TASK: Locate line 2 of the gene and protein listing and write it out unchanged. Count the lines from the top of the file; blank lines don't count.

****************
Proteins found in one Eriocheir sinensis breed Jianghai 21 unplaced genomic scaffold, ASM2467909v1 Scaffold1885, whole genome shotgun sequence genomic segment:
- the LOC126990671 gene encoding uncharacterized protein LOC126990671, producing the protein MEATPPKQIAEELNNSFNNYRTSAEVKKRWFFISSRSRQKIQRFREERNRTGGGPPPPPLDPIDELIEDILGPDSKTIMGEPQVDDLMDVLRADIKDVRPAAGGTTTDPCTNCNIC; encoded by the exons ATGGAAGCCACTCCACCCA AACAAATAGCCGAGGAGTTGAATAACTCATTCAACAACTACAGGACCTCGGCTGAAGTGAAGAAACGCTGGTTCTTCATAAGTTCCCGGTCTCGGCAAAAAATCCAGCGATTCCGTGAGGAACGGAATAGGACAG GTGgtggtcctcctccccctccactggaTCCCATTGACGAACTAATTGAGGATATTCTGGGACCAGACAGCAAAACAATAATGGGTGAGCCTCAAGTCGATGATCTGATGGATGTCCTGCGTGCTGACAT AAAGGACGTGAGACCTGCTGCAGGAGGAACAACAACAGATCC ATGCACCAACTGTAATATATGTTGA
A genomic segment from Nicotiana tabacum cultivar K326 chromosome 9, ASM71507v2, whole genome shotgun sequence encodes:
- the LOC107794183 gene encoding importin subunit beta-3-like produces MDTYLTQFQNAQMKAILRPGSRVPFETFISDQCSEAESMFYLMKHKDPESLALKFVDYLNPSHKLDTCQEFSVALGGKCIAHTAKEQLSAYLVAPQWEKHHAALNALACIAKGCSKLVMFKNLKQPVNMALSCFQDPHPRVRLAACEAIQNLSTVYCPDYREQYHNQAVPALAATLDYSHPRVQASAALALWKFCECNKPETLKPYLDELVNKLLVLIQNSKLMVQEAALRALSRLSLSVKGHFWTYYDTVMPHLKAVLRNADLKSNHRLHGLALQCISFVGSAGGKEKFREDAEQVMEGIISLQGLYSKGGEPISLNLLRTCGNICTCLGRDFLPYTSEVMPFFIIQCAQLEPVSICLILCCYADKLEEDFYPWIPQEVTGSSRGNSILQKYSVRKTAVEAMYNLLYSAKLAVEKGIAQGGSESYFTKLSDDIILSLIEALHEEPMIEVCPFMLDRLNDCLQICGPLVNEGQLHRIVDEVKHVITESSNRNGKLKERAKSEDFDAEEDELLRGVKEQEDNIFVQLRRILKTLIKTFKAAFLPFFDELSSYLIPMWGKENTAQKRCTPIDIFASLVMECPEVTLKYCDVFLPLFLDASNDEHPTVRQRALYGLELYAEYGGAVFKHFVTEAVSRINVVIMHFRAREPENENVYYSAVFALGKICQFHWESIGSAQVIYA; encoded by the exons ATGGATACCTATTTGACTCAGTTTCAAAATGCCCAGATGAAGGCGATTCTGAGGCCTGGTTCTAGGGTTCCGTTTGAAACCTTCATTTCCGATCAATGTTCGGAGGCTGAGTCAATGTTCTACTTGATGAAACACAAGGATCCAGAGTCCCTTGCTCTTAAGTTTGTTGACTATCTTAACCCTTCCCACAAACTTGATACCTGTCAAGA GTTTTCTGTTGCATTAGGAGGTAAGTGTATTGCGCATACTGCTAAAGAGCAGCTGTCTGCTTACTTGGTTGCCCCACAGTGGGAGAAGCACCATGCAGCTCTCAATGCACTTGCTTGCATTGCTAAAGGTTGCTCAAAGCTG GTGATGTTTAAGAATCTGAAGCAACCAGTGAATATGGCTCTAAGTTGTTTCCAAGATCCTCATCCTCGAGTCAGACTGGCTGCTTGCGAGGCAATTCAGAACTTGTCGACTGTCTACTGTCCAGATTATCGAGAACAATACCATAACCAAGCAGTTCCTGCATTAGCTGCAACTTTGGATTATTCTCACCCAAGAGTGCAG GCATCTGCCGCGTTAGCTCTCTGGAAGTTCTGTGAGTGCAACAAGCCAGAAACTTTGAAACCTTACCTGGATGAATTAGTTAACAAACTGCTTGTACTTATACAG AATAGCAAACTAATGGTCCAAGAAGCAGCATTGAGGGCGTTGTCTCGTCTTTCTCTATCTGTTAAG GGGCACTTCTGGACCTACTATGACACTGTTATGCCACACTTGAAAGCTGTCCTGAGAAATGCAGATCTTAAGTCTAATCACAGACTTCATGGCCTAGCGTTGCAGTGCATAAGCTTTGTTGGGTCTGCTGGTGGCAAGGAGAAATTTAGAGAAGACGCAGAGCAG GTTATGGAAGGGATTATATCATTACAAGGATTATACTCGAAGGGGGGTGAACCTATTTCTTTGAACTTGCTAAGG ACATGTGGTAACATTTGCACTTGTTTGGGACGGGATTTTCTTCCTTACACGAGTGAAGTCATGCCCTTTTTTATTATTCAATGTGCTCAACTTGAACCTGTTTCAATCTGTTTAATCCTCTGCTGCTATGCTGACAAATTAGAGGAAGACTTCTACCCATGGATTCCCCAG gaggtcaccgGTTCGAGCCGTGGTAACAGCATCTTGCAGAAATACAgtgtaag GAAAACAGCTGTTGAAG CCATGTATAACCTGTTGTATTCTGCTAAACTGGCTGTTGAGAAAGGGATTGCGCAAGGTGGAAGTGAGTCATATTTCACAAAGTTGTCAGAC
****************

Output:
- the LOC126990671 gene encoding uncharacterized protein LOC126990671, producing the protein MEATPPKQIAEELNNSFNNYRTSAEVKKRWFFISSRSRQKIQRFREERNRTGGGPPPPPLDPIDELIEDILGPDSKTIMGEPQVDDLMDVLRADIKDVRPAAGGTTTDPCTNCNIC; encoded by the exons ATGGAAGCCACTCCACCCA AACAAATAGCCGAGGAGTTGAATAACTCATTCAACAACTACAGGACCTCGGCTGAAGTGAAGAAACGCTGGTTCTTCATAAGTTCCCGGTCTCGGCAAAAAATCCAGCGATTCCGTGAGGAACGGAATAGGACAG GTGgtggtcctcctccccctccactggaTCCCATTGACGAACTAATTGAGGATATTCTGGGACCAGACAGCAAAACAATAATGGGTGAGCCTCAAGTCGATGATCTGATGGATGTCCTGCGTGCTGACAT AAAGGACGTGAGACCTGCTGCAGGAGGAACAACAACAGATCC ATGCACCAACTGTAATATATGTTGA